Guardians of the Galaxy (2014) is a chaotic mess, a frenzied hash of explosions, projectiles, spacecraft, characters, legends and allegiances all hurled at each other for a dizzyingly extended sequence which is the entire movie. It’s also subversive, irreverent and a whole lot of fun. It’s like a giant puppy tearing through the house to greet you. It’s so excited to make you happy that you can hardly help but surrender to it. It’s all sensation and energy, and while there are times you don’t understand it, you never want to stop watching it.
Somewhere in Missouri in 1988, a boy is abducted by aliens. Twenty-six years later and a few planets over, this is Peter Quill (Chris Pratt), a fast-talking, loose-living scavenger who searches the galaxy for rare items he can sell. He has one of those rare items himself, a Sony Walkman that he’s kept from Earth complete with a mixtape of the best (and some of the worst) of the late ‘60s and early ‘70s that his mother made for him before she died and he was sucked up into a spaceship. That’s how he was able to listen to Redbone’s Come and Get Your Love as he finds another, more dangerous rarity—an orb bearing a stone that has the ability to level planets.
Such an item attracts attention and the movie’s plot consists of various groups and factions vying for its control. As Quill attempts to stay one step ahead of his pursuers, he collects a menagerie of confederates, a ragtag bunch that have only one thing in common: they were all initially trying to kill Quill. This includes Gamora (Zoe Saldana), a green assassin who wants the orb for her own purposes, and Drax (Dave Bautista), a fearsome blue bruiser on a revenge plot who is, terrifically, from a society that takes everything both absolutely seriously and absolutely literally (“It went over his head,” someone says of him. “Nothing goes over my head,” he seethes. “My reflexes are too quick and I would catch it.”). Then there is a team of bounty hunters named Rocket (voiced by Bradley Cooper), a walking, talking, swearing genetically modified raccoon, and Groot (voiced by Vin Diesel), a giant tree-man who can sprout branches and roots at will but can utter only three words: I am Groot. He certainly is. Given the tricksy and murderous natures of many of their professions, the movie teases that the loyalty of the group to each other is in doubt, a doubt that only persists if you’ve never seen a movie before.Together they become guardians of the galaxy against the evil and ugly Ronan (Lee Pace), a brooding, over actor who is hell-bent on destruction for some reason and will stop at nothing to get hold of that orb.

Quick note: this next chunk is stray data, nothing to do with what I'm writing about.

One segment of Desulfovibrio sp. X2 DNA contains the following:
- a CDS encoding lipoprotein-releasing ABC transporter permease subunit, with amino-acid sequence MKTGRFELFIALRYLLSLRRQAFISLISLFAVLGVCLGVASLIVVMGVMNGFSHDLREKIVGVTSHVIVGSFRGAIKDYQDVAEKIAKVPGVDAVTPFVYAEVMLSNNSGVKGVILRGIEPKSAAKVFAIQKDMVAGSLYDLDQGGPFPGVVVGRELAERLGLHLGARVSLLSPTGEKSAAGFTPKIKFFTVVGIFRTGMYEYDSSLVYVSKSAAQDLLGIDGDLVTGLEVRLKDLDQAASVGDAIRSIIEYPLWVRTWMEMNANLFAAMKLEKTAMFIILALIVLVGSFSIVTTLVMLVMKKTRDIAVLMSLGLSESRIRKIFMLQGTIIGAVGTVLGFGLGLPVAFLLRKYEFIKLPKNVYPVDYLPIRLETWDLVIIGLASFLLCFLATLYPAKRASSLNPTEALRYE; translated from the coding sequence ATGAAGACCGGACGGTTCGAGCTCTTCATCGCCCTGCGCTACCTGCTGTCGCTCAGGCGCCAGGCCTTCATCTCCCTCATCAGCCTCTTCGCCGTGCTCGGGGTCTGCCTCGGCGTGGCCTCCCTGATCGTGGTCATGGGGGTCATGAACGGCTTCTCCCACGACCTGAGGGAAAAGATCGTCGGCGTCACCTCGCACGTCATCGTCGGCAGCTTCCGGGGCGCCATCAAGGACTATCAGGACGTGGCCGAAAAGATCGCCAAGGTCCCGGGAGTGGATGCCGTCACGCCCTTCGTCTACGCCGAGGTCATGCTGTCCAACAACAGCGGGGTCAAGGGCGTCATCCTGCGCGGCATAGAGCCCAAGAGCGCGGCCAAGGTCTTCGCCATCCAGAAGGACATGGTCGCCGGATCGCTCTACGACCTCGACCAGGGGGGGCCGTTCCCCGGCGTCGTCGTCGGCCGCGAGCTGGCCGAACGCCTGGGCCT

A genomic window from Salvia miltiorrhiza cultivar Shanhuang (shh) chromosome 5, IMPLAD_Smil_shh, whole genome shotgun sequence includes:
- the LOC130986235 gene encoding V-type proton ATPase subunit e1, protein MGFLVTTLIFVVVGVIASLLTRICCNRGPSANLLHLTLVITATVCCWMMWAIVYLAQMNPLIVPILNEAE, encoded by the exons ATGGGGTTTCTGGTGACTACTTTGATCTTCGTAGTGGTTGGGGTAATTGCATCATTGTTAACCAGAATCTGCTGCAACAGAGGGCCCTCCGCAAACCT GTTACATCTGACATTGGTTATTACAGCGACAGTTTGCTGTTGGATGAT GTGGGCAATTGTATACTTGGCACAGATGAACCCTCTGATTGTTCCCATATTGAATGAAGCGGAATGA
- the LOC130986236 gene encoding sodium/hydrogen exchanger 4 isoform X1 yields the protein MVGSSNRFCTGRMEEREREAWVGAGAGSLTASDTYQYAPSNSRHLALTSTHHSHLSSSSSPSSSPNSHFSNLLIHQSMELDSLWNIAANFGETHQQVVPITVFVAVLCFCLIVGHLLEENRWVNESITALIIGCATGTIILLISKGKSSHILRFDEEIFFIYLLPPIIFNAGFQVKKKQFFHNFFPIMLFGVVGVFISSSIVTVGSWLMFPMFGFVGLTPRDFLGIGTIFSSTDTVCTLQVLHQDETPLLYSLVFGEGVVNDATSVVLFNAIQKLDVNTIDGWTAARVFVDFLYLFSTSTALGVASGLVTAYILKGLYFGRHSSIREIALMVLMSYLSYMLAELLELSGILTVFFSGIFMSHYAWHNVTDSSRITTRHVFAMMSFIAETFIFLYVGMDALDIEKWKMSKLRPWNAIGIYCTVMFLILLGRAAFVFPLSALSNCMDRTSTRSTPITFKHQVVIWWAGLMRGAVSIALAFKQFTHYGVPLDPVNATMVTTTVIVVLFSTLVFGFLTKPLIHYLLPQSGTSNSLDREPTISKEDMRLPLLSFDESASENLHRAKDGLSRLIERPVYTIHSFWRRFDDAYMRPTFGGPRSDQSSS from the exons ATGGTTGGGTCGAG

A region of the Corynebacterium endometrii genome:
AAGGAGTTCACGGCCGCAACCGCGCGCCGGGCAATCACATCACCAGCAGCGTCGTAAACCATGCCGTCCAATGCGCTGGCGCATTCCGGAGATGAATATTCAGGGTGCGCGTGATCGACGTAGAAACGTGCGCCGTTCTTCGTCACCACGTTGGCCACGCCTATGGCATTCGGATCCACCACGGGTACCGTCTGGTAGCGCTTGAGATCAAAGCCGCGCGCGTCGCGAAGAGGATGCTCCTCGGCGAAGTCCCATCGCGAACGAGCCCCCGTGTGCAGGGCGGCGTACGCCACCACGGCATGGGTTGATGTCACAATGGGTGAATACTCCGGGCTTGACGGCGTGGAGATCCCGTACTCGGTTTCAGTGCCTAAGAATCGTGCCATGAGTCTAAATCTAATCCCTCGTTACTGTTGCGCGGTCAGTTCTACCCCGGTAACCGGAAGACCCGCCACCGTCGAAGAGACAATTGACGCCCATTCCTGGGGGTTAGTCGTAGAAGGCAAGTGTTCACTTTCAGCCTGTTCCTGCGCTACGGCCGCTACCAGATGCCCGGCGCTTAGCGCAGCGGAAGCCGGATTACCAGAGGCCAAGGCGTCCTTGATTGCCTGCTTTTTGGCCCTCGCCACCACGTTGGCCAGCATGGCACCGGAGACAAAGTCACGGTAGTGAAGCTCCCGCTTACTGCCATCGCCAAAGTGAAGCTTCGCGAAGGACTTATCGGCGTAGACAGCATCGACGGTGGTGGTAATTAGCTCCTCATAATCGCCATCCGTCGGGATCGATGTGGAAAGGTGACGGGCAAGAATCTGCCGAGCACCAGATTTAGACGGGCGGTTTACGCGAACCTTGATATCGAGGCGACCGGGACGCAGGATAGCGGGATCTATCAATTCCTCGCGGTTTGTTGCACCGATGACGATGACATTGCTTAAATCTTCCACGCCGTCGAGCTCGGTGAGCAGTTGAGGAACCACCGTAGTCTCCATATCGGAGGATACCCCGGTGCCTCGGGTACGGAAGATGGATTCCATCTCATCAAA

In the span of two hours, the group will fight each other, fight Ronan a few times, escape from a maximum security prison in space, escape from a giant inhabited skull, and save the universe. The movie is a lot like watching somebody play pinball; there’s a lot of frenetic energy and things pop up and happen that aren’t fully explained, and you sort of feel like it would be more exciting if it slowed down every once and awhile and set up what’s going to happen next instead of just bursting right into it, but we are fortunate that the person playing the game is witty and infectious. This would be James Gunn, the director and co-writer who, along with his lead cast, makes it so easy to grin stupidly first and ask questions later. Yes, the frenzy has its drawbacks, as we never get a very good feeling of the emotional stakes or motives and there’s a love plot that feels more obligatory than natural, and we don’t get characters as much as espousers of zingers. But they are such delightful zingers and delivered with such zany enthusiasm that I was sold.
Even “I am Groot,” not exactly the work of Shakespeare, becomes a living phrase and a joke that somehow never gets old. Vin Diesel would seem to be luxury casting for just three words (though Groot learns a fourth during the movie), but he’s perfectly used here, subtly poking fun at his meathead image while actually developing what passes as characterization. More wasted is John C. Reilly in a throwaway role as a police officer, Glenn Close as leader of the good part of the galaxy, Djimon Hounsou as a mostly unnecessary henchman and Benicio Del Toro as a bizarre collector of antiquities, though there is reason to believe that we will see more of him in the inevitable sequels and spin-offs. I was also left cold by Pace’s indignant preening as the villain (whose motivation, who he’s working for and why, who is working for him and why, were the least adequately explained in a movie in which politics, races and even locations are hardly explained). There was not enough camp to match the rest of the proceedings but also not enough menace. The movie flat-lined whenever Ronan was the focus.
But when he wasn’t, it was a barrel of monkeys, or at least a barrel of men, green and blue men, tree-men and talking raccoons. The movie had a MacGuffin already in the orb, but Ronan himself became an extension, just something to keep the plot moving. And move it does, almost so quickly that there isn’t one, but if you hold on tight and don’t ask any questions, you’ll be back where you started, a little dizzier, wanting to ride it again.